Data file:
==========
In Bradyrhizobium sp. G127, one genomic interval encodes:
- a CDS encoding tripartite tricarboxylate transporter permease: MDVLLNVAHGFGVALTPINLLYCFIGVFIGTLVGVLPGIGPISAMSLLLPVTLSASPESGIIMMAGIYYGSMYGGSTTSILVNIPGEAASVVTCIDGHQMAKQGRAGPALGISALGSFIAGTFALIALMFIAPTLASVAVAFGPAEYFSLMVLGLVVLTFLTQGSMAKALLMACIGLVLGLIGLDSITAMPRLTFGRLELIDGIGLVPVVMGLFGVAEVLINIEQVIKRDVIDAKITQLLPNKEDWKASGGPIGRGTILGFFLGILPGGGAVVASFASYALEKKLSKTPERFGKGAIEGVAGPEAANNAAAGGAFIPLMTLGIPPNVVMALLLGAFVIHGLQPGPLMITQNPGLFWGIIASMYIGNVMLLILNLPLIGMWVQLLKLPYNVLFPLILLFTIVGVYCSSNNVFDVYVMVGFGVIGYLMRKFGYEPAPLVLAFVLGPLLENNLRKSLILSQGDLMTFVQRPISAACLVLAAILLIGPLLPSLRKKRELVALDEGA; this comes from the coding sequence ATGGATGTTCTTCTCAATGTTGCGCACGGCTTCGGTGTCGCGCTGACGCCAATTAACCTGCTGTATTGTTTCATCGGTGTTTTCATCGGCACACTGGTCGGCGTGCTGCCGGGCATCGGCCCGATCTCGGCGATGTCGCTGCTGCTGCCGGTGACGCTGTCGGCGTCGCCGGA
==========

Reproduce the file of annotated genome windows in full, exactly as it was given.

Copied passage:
In Bradyrhizobium sp. G127, one genomic interval encodes:
- a CDS encoding tripartite tricarboxylate transporter permease: MDVLLNVAHGFGVALTPINLLYCFIGVFIGTLVGVLPGIGPISAMSLLLPVTLSASPESGIIMMAGIYYGSMYGGSTTSILVNIPGEAASVVTCIDGHQMAKQGRAGPALGISALGSFIAGTFALIALMFIAPTLASVAVAFGPAEYFSLMVLGLVVLTFLTQGSMAKALLMACIGLVLGLIGLDSITAMPRLTFGRLELIDGIGLVPVVMGLFGVAEVLINIEQVIKRDVIDAKITQLLPNKEDWKASGGPIGRGTILGFFLGILPGGGAVVASFASYALEKKLSKTPERFGKGAIEGVAGPEAANNAAAGGAFIPLMTLGIPPNVVMALLLGAFVIHGLQPGPLMITQNPGLFWGIIASMYIGNVMLLILNLPLIGMWVQLLKLPYNVLFPLILLFTIVGVYCSSNNVFDVYVMVGFGVIGYLMRKFGYEPAPLVLAFVLGPLLENNLRKSLILSQGDLMTFVQRPISAACLVLAAILLIGPLLPSLRKKRELVALDEGA; this comes from the coding sequence ATGGATGTTCTTCTCAATGTTGCGCACGGCTTCGGTGTCGCGCTGACGCCAATTAACCTGCTGTATTGTTTCATCGGTGTTTTCATCGGCACACTGGTCGGCGTGCTGCCGGGCATCGGCCCGATCTCGGCGATGTCGCTGCTGCTGCCGGTGACGCTGTCGGCGTCGCCGGA